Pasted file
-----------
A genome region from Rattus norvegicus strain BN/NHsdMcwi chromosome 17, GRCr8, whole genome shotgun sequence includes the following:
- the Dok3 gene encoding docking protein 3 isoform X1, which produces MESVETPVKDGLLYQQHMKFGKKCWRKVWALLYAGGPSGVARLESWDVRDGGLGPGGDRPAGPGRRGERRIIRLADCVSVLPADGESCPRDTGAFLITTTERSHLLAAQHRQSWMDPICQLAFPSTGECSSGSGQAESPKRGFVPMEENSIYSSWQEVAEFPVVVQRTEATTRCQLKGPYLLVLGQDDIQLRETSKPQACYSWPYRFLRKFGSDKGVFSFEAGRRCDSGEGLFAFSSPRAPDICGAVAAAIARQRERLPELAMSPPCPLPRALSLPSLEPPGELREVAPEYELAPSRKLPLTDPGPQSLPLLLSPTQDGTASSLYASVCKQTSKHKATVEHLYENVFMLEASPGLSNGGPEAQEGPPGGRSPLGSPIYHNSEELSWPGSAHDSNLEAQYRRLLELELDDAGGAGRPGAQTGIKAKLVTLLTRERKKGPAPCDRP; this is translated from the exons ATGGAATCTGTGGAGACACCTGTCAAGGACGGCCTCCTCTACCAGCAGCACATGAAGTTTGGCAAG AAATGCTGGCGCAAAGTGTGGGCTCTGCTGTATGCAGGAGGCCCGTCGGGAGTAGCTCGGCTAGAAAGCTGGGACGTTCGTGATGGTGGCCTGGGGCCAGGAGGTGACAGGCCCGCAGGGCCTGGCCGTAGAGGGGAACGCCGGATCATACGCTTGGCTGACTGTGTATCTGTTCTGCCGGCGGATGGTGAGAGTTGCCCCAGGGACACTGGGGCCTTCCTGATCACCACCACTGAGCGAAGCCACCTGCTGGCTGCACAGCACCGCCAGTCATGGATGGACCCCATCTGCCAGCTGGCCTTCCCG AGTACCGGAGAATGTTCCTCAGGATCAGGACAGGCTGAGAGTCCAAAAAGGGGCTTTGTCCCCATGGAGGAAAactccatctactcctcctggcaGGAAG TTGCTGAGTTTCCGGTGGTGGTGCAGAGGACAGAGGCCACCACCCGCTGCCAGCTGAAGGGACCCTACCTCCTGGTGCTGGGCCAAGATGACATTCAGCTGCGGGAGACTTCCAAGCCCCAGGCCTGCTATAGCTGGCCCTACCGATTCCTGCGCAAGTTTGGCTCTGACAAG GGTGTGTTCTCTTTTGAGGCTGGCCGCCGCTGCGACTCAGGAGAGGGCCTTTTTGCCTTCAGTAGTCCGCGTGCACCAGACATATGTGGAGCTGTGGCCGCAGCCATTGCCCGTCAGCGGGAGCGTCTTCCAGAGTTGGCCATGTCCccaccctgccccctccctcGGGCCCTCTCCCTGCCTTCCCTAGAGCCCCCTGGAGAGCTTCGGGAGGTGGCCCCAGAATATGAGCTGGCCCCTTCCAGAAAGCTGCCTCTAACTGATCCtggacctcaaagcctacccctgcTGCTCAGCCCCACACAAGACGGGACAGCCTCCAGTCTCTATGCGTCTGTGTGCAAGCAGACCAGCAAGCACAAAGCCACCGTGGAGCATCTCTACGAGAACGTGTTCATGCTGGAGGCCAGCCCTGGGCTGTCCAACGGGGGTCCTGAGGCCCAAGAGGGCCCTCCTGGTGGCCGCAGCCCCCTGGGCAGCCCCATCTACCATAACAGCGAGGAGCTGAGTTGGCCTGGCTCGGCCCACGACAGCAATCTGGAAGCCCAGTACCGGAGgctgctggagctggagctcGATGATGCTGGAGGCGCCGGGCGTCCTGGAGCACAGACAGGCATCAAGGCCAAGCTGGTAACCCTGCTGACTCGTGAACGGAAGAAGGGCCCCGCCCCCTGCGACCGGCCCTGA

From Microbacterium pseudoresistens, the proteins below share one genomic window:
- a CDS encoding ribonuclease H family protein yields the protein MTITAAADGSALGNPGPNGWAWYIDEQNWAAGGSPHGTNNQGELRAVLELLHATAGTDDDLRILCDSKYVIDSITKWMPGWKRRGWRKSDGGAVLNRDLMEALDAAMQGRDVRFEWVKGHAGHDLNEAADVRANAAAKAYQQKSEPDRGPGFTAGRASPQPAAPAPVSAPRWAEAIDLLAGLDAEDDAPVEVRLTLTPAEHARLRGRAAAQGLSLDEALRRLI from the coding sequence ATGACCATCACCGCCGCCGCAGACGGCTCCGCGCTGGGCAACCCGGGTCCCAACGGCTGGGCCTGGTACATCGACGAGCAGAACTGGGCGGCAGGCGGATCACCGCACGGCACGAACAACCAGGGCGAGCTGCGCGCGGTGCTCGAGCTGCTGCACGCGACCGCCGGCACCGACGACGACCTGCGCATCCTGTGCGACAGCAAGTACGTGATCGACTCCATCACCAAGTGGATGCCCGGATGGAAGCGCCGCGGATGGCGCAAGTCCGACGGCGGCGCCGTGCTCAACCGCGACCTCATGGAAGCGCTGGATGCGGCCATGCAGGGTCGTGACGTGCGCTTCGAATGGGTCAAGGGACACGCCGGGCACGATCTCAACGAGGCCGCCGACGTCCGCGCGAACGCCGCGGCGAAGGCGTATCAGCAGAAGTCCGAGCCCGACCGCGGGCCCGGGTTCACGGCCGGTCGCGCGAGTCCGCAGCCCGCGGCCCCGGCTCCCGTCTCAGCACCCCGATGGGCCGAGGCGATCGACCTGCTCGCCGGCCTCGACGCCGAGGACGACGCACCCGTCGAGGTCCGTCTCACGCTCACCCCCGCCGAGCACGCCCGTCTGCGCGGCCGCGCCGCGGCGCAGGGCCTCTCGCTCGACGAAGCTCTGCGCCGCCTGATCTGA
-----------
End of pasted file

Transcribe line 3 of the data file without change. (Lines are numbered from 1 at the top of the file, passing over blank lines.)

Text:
From Microbacterium pseudoresistens, the proteins below share one genomic window: